The extension API for managing bookmarks in Chrome is stable and has been around longer 
than most of the extension APIs for Chrome.
Comment 32 by Deleted ...@, May 4 2010
After using Ubuntu for over 2 years at home, I finaly decided to try chrome.

Once FF bookmarks were imported into chrome, I liked the look and feel of Chrome. But 
after 3 minutes, I wanted to check my slashdot livebookmark and.... where is it?

"Oh it's beta, maybe the import is not perfect..then i'll do it manualy... But where 
is RSS icon?... Ah... an extension is needed... OK let's install it.
w00t, I got the icon now... but... hey?? How can I add it as live bookmark?"

Bye bye Chrome :'(

@bastien: you just have to install an extension that checks news on your live 
a good one is here:

Comment 34 Deleted
The google RSS extension does not appear to support desktop RSS readers such as netnewswire like Camino, 
Safari and Firefox do. Is this the case? If so, are there any alternative extensions that do?
bundle it ! :)
I dont use it but the feature should be here by default..
@jan.pingel, there is an RSS extension for chrome that supports desktop clients -

I use it in preference to google's browser (for me, the half the point of RSS feeds is reading them offline!)

I've had no trouble using it with NetNewswire on the Mac, and other users attest to it working on windows. 
Sounds like you're on Mac however.

Lest this be entirely OT, might I add that I would prefer that the Chrome native support for RSS supported 
desktop clients? Merely letting me subscribe in a web reader excludes us offline-reading partisans, IMO.
@37: ...and we all know Google doesn't like people using non-cloud apps. It represents 
to much data they can't aggregate and target ads by.

Seriously though, I have noticed a disturbing trend towards that effect. Google seems 
to see supporting integration with native apps as a necessary evil and nothing more.
Comment 39 by Deleted ...@, May 10 2010
@33 and @34
Thanks but even if RSS live link is close to it, thats still 2 clicks to show the 
list of a feed where firefox do it in 1 (+ it dont need to look and test differents 
extensions for hours!)

Websites offers RSS links, the brower I choose should be able to deal with it instead 
of linking it to a web service like google reader...

Maybe im not using RSS how it should be, but its how random "not-expert" users use 
them with firefox.
Yes, please do implement this feature . Problem is that Chrome doesn't parse XML feeds to show a human-readable preview. Google Chrome doesn't even recommend users to install the RSS subscription extension.

Comment 41 Deleted
Comment 42 by, Jun 17 2010
i want this feature please .
I am in complete agreement; please implement this feature.  feeds are essential to keeping track of events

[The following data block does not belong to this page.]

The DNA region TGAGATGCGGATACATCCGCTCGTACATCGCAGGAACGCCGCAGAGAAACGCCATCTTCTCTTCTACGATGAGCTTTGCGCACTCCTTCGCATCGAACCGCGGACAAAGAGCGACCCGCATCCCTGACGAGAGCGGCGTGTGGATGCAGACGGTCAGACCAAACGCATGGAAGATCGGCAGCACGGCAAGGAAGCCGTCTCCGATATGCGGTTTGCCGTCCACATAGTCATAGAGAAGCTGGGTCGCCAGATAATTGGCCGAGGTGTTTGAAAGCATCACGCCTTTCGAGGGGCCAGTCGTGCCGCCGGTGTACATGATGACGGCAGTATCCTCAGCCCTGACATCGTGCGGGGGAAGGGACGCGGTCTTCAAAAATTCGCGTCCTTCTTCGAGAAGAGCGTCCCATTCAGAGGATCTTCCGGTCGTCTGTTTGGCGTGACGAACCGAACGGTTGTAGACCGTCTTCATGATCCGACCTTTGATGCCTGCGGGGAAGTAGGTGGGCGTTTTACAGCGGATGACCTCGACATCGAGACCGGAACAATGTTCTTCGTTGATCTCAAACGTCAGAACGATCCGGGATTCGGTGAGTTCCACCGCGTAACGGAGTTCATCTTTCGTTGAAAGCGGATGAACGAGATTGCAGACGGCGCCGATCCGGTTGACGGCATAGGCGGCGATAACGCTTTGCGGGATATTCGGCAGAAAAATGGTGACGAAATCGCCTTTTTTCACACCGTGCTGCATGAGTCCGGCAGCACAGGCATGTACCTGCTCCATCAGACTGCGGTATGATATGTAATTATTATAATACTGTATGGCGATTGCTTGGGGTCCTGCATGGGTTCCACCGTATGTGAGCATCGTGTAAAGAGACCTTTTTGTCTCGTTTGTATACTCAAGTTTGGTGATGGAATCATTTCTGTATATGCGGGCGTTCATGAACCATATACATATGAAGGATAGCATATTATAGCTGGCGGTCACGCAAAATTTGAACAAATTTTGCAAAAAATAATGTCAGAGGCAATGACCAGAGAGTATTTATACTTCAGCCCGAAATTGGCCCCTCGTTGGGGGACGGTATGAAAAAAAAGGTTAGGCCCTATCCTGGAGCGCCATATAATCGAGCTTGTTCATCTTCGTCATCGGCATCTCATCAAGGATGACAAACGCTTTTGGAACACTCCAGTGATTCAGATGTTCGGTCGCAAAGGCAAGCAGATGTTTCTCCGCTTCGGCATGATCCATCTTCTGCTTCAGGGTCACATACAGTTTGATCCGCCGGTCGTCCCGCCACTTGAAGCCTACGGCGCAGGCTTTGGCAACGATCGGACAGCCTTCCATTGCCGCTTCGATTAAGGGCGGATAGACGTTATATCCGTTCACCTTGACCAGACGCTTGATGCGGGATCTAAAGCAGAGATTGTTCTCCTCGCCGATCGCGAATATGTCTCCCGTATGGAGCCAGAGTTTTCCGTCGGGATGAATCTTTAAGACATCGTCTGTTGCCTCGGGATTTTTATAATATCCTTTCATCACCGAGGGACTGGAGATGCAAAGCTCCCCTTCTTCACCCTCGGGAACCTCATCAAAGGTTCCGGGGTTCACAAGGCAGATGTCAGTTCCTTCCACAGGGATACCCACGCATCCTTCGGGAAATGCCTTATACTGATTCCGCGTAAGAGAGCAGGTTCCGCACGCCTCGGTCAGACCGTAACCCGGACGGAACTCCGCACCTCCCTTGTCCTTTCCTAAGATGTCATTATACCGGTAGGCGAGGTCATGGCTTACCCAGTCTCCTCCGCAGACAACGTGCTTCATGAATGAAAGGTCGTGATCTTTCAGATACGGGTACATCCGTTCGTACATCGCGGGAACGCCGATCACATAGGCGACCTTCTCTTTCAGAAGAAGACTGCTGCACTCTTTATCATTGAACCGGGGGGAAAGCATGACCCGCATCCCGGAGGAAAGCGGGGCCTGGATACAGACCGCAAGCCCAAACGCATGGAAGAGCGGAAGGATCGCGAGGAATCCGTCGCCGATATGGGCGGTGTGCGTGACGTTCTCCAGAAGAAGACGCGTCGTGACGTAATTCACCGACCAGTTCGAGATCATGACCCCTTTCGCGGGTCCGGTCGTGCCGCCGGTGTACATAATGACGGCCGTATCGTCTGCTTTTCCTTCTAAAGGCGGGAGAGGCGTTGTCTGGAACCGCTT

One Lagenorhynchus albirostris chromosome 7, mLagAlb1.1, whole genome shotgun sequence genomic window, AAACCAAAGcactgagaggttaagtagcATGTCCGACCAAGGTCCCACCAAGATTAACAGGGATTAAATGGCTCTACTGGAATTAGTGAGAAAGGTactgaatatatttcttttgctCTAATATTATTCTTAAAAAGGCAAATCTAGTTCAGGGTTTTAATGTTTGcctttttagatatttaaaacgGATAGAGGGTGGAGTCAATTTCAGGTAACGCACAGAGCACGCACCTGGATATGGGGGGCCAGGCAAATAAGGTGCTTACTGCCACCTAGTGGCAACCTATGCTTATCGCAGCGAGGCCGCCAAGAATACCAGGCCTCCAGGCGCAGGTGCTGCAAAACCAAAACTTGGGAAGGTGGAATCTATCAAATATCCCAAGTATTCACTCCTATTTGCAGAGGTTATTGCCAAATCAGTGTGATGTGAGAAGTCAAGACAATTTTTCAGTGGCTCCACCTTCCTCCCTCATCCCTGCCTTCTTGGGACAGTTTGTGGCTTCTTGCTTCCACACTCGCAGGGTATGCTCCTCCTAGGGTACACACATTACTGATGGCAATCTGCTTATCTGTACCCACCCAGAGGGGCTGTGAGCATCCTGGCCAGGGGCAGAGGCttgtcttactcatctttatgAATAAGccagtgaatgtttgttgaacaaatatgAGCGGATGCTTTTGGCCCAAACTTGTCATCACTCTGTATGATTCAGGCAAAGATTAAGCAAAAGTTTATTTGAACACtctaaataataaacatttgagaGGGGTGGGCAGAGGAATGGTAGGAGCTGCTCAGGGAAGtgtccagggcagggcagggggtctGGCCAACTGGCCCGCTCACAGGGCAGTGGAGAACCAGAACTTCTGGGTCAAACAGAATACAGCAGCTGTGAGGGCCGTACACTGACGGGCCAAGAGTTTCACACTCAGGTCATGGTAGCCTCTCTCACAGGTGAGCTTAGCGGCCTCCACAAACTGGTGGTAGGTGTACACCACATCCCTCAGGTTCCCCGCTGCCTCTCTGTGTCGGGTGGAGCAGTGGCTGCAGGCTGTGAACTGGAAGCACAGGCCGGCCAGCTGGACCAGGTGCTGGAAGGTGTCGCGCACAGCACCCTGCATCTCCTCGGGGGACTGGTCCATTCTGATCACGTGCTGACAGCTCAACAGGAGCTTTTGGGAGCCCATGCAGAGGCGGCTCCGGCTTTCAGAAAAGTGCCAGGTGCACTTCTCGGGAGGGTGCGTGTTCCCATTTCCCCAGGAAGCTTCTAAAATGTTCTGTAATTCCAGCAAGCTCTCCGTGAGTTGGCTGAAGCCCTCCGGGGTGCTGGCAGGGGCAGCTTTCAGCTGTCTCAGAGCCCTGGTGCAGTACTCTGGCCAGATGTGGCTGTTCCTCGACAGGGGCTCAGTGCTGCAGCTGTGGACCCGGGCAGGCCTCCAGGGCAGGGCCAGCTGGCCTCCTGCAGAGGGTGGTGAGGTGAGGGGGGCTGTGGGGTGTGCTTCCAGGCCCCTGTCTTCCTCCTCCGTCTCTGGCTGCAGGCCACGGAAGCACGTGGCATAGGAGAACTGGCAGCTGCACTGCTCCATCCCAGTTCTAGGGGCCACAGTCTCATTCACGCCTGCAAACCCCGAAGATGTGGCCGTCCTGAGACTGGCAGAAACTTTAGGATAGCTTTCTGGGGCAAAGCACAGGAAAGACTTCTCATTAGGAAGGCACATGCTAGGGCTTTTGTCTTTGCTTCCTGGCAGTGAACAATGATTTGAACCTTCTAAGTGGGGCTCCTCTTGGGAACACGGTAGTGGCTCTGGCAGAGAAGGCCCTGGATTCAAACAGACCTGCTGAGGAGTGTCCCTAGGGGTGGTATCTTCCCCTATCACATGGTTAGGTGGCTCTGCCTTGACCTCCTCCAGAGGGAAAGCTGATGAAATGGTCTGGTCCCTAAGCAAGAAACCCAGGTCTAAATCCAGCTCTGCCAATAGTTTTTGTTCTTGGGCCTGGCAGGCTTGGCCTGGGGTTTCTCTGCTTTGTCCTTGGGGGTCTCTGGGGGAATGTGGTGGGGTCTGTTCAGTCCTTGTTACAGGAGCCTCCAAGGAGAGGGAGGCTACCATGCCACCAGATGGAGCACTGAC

Comment 44 Deleted
If the feature is not implemented natively, at least please provide a link to install the RSS Extension when the user clicks on a RSS link. And please parse XML nicely so that users won't see a very ugly page full of "junks" (that's a MUCH WORSE UI that can scare sh*t out of users)!
I agree this should be added. At the very least make the extension easily discoverable if you do click on an RSS link.
what c--p guys, make it work in Chrome.....a nice example quoted by Alex Chitu of Google Operating System blog..."Maybe not all users know the definition of a feed, but not many people know what a browser is and that doesn't stop them from using a browser."
I agree to go against the norm is asking for trouble. 
Are there really that many people not using RSS feeds and how problematic do they find the "clutter" of the automatic RSS detection icons?
Shouldn't google encourage users to utilise feeds anyway?
> Shouldn't google encourage users to utilise feeds anyway?

I think they already do. Hence the popularity of Google Reader.

So, we are not getting RSS detection natively 'cause it's not a feature that a vast majority of users need, but Translate is? And Sync and all the developer tools? Who decides this anyway?
Comment 50 by Deleted ...@, Jun 18 2010
This is one of the reasons i have gone back to FF.

RSS is integral to the social aspect of the web and for Google not to support it, is niave.
Comment 51 by, Jun 18 2010
Google have already provider an extension for this that covers exactly what I need. 
Using the same logic, most the people I know don't really like to print web pages. So I'd like the print functionality to be removed from the browser just to make it faster and implemented as an extension for those that really care about it.

Besides, I don't think that this bug will help with anything. It will probably be left open for a few years with only users commenting here and almost no developer response.
13 useless comments in just a few hours... please guys, just star this issue!!
Comment 54 by, Jun 18 2010
This is so obviously simple to fix that it hurts... Okay, forget the RSS feed icon, forget live bookmarks, they can easily be added by extensions.